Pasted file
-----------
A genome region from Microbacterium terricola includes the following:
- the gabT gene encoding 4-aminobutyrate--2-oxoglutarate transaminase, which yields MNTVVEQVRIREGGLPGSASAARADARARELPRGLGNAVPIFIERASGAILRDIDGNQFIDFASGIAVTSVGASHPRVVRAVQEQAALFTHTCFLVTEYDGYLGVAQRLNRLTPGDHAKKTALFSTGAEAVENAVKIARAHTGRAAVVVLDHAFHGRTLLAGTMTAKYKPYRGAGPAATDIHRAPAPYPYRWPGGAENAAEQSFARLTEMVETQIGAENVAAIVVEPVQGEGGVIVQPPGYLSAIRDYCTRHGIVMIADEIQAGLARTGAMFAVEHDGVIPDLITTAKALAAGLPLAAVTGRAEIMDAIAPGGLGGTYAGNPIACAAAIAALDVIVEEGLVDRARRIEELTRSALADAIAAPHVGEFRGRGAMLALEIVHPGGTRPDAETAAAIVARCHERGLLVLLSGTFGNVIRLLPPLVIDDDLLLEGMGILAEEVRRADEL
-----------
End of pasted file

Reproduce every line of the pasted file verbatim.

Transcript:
A genome region from Microbacterium terricola includes the following:
- the gabT gene encoding 4-aminobutyrate--2-oxoglutarate transaminase, which yields MNTVVEQVRIREGGLPGSASAARADARARELPRGLGNAVPIFIERASGAILRDIDGNQFIDFASGIAVTSVGASHPRVVRAVQEQAALFTHTCFLVTEYDGYLGVAQRLNRLTPGDHAKKTALFSTGAEAVENAVKIARAHTGRAAVVVLDHAFHGRTLLAGTMTAKYKPYRGAGPAATDIHRAPAPYPYRWPGGAENAAEQSFARLTEMVETQIGAENVAAIVVEPVQGEGGVIVQPPGYLSAIRDYCTRHGIVMIADEIQAGLARTGAMFAVEHDGVIPDLITTAKALAAGLPLAAVTGRAEIMDAIAPGGLGGTYAGNPIACAAAIAALDVIVEEGLVDRARRIEELTRSALADAIAAPHVGEFRGRGAMLALEIVHPGGTRPDAETAAAIVARCHERGLLVLLSGTFGNVIRLLPPLVIDDDLLLEGMGILAEEVRRADEL